Regarding expenses, Carmel P.D. will top the list and is the only department to pass the $3 million mark, at $3,085,987 — an increase from the $2,876,415 budgeted in 2010-2011. Included in that figure are a 5 percent pay raise for police officers and a 4 percent increase for non-sworn CPD employees set to take effect when the fiscal year starts July 1.

“While it is unusual during the current economic conditions to see salary increases provided to employees in any city, the purported effort of this adjustment is to bring Carmel police officers in line with what’s paid officers in other Monterey County jurisdictions,” Goss wrote in his report.

The fire department comes in second with estimated costs of $2,079,181, compared with $2,013,685 this year. Because CFD’s future is up in the air, with the council’s pending decision on whether to merge it with the City of Monterey’s department, contract with Cal Fire to run it or find some other option, Goss said the spending plan “reflects current department operations projected at next year’s costs.” It does not include the 8.75 percent pay raise firefighters were supposed to receive Jan. 1, according to their contract, because it is “apparently contingent upon the city’s decision on whether or not to outsource fire service.”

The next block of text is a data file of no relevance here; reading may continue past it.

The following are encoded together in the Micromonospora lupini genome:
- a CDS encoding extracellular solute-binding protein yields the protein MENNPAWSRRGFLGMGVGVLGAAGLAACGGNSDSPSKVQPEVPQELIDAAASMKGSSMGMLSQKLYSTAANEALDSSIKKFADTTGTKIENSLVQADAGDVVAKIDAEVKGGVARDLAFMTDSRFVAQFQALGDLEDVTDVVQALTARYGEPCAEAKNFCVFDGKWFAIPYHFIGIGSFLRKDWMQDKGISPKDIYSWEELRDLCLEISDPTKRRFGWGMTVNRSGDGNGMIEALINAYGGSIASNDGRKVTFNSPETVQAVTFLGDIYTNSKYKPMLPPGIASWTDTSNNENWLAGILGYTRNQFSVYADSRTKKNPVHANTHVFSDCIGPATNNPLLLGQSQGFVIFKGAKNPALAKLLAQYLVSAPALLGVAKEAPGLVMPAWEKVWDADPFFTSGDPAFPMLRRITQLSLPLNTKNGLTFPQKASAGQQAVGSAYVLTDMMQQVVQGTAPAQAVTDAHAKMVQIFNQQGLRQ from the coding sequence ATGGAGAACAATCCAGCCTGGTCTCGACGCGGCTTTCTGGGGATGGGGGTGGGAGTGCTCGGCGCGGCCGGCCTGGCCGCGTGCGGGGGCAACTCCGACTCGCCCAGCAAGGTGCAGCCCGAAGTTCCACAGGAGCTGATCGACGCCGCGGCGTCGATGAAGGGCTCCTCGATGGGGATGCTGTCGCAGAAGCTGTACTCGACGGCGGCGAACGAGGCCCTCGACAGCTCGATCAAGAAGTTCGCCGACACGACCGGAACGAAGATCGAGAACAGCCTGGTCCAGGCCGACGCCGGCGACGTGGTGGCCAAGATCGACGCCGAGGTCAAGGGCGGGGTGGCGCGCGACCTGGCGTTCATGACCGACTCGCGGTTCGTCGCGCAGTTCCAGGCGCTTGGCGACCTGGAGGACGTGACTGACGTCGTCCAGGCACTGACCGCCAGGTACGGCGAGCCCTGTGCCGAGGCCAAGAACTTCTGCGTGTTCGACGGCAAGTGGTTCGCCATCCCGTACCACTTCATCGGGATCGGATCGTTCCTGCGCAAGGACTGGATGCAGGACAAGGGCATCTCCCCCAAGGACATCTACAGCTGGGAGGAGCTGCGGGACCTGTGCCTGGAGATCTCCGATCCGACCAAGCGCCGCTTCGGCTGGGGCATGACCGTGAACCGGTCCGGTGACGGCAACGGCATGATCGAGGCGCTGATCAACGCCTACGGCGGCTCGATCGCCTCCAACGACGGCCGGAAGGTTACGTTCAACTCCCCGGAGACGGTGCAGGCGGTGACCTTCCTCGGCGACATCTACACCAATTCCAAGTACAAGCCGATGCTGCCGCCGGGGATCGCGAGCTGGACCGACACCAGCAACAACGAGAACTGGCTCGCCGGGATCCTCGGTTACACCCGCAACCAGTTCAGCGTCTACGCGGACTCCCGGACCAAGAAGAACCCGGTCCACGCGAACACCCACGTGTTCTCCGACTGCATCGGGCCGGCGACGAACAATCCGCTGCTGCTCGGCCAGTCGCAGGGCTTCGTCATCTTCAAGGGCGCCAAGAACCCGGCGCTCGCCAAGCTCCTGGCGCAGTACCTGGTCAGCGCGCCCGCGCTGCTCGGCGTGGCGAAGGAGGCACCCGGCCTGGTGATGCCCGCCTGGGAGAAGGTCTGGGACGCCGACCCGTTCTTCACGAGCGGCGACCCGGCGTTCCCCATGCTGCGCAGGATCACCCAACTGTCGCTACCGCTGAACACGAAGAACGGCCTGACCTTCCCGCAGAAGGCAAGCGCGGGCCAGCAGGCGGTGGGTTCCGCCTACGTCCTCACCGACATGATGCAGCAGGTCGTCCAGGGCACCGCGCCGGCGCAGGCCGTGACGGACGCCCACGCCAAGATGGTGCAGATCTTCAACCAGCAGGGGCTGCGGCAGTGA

Public works, the third most expensive city department, will consume an estimated $1,153,189, compared with $1,081,837 in 2010-2011.

Many other departments, however — including administrative services, community planning and building, facilities maintenance and the forestry department — are expected to cost less than they are this year.

Goss estimated bills for outside legal services would drop from $300,000 this year to $100,000 in 2011-2012, assuming the city is not the subject of so many lawsuits. The city paid extensive legal fees stemming from the sexual-harassment case that targeted former city administrator Rich Guillen and a small group’s efforts to stop the city from selling Flanders Mansion, among other matters.